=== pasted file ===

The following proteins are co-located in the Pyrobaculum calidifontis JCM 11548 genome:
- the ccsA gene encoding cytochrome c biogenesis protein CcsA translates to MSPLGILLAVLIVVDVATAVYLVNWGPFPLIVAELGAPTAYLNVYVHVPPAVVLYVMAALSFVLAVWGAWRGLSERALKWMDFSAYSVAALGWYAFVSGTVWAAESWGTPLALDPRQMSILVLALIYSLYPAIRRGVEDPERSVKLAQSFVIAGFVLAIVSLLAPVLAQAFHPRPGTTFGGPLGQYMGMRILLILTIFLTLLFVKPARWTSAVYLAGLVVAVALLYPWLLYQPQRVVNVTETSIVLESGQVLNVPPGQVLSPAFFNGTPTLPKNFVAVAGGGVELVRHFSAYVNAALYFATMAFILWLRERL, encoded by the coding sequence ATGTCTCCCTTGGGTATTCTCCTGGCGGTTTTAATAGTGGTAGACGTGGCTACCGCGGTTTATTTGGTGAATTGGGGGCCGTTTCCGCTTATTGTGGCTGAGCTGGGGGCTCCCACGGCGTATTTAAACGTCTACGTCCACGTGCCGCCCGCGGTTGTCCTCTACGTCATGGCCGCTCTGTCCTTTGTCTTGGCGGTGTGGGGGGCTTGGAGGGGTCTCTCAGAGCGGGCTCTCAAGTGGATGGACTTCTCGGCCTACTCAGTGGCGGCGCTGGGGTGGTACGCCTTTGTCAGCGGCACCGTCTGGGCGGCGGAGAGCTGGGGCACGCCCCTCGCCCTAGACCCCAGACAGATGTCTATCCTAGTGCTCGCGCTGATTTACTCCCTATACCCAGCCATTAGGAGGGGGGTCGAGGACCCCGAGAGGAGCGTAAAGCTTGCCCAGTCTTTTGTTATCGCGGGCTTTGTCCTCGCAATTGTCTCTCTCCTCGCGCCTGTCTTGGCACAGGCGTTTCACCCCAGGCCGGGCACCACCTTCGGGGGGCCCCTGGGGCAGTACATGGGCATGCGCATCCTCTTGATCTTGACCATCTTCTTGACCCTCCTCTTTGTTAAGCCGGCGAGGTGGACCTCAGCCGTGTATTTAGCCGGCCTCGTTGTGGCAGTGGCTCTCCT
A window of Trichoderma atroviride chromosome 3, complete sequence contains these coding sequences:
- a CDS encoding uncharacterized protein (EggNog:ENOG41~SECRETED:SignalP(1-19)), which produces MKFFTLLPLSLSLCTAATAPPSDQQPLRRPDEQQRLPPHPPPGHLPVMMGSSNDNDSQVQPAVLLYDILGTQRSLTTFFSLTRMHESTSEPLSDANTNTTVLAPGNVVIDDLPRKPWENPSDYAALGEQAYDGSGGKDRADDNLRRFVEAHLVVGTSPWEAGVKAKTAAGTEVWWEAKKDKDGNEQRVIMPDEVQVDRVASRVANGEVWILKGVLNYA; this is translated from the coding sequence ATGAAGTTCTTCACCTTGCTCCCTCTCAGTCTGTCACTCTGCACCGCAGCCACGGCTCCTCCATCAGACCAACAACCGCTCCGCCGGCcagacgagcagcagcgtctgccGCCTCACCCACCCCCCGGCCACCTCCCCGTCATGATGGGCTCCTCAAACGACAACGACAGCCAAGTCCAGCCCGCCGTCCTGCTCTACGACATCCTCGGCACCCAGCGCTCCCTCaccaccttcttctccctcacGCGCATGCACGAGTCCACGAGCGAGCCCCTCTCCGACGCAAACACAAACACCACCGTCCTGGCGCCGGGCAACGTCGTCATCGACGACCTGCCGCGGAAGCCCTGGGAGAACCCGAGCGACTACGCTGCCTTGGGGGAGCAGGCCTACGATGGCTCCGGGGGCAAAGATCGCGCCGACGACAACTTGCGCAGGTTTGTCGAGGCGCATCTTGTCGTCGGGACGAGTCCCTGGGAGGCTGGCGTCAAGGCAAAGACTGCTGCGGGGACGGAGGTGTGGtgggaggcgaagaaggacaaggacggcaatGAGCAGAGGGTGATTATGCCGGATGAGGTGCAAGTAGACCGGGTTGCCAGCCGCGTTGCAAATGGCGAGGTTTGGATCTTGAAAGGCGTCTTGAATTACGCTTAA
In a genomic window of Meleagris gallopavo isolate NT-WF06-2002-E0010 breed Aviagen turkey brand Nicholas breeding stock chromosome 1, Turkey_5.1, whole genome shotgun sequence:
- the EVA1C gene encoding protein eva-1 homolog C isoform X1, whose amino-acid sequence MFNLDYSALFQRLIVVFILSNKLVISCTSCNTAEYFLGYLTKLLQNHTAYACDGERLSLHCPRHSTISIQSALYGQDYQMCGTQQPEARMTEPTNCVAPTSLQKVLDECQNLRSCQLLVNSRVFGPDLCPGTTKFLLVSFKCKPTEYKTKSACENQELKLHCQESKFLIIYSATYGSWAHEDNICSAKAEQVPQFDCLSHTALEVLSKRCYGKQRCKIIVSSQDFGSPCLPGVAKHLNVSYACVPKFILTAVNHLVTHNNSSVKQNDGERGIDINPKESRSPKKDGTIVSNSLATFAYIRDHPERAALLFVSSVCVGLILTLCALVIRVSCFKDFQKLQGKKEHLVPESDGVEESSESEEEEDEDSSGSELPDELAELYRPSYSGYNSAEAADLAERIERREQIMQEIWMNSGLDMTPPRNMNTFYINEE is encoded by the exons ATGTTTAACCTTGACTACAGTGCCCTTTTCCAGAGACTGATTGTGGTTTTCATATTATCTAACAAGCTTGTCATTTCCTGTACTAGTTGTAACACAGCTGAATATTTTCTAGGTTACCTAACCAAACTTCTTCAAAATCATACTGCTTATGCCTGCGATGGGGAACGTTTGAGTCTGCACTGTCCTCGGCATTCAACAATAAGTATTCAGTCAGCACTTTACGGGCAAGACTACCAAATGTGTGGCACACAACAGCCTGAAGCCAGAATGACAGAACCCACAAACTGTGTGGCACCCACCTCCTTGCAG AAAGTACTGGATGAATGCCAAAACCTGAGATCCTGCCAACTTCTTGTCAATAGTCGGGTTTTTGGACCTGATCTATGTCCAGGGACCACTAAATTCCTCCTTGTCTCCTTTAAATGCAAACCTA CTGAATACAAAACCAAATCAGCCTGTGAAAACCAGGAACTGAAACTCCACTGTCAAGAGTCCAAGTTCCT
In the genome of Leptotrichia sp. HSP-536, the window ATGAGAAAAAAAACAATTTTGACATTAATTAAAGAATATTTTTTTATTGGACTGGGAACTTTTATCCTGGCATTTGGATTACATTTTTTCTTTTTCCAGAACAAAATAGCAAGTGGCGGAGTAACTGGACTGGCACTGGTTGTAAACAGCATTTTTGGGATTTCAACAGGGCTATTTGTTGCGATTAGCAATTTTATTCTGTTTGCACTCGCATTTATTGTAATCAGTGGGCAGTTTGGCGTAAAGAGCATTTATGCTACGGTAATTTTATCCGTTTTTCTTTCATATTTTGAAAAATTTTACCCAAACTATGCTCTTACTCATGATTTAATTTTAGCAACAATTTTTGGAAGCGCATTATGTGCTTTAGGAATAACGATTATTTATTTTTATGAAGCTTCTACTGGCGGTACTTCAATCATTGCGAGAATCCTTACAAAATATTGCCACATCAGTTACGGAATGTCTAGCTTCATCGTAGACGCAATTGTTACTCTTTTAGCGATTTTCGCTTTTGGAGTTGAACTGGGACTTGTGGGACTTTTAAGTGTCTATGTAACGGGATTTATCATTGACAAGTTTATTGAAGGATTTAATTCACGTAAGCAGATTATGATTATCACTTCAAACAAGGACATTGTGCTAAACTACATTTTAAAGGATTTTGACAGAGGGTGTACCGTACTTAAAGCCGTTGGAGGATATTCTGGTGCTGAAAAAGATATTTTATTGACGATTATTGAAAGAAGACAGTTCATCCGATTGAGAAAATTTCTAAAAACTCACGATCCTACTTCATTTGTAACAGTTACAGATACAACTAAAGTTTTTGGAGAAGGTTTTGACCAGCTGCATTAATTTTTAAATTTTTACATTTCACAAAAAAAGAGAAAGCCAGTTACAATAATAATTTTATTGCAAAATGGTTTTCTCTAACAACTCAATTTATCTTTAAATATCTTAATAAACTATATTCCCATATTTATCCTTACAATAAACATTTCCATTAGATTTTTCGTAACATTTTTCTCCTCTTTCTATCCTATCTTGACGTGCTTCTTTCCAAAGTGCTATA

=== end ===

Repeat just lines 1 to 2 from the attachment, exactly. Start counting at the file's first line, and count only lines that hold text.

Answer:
The following proteins are co-located in the Pyrobaculum calidifontis JCM 11548 genome:
- the ccsA gene encoding cytochrome c biogenesis protein CcsA translates to MSPLGILLAVLIVVDVATAVYLVNWGPFPLIVAELGAPTAYLNVYVHVPPAVVLYVMAALSFVLAVWGAWRGLSERALKWMDFSAYSVAALGWYAFVSGTVWAAESWGTPLALDPRQMSILVLALIYSLYPAIRRGVEDPERSVKLAQSFVIAGFVLAIVSLLAPVLAQAFHPRPGTTFGGPLGQYMGMRILLILTIFLTLLFVKPARWTSAVYLAGLVVAVALLYPWLLYQPQRVVNVTETSIVLESGQVLNVPPGQVLSPAFFNGTPTLPKNFVAVAGGGVELVRHFSAYVNAALYFATMAFILWLRERL, encoded by the coding sequence ATGTCTCCCTTGGGTATTCTCCTGGCGGTTTTAATAGTGGTAGACGTGGCTACCGCGGTTTATTTGGTGAATTGGGGGCCGTTTCCGCTTATTGTGGCTGAGCTGGGGGCTCCCACGGCGTATTTAAACGTCTACGTCCACGTGCCGCCCGCGGTTGTCCTCTACGTCATGGCCGCTCTGTCCTTTGTCTTGGCGGTGTGGGGGGCTTGGAGGGGTCTCTCAGAGCGGGCTCTCAAGTGGATGGACTTCTCGGCCTACTCAGTGGCGGCGCTGGGGTGGTACGCCTTTGTCAGCGGCACCGTCTGGGCGGCGGAGAGCTGGGGCACGCCCCTCGCCCTAGACCCCAGACAGATGTCTATCCTAGTGCTCGCGCTGATTTACTCCCTATACCCAGCCATTAGGAGGGGGGTCGAGGACCCCGAGAGGAGCGTAAAGCTTGCCCAGTCTTTTGTTATCGCGGGCTTTGTCCTCGCAATTGTCTCTCTCCTCGCGCCTGTCTTGGCACAGGCGTTTCACCCCAGGCCGGGCACCACCTTCGGGGGGCCCCTGGGGCAGTACATGGGCATGCGCATCCTCTTGATCTTGACCATCTTCTTGACCCTCCTCTTTGTTAAGCCGGCGAGGTGGACCTCAGCCGTGTATTTAGCCGGCCTCGTTGTGGCAGTGGCTCTCCT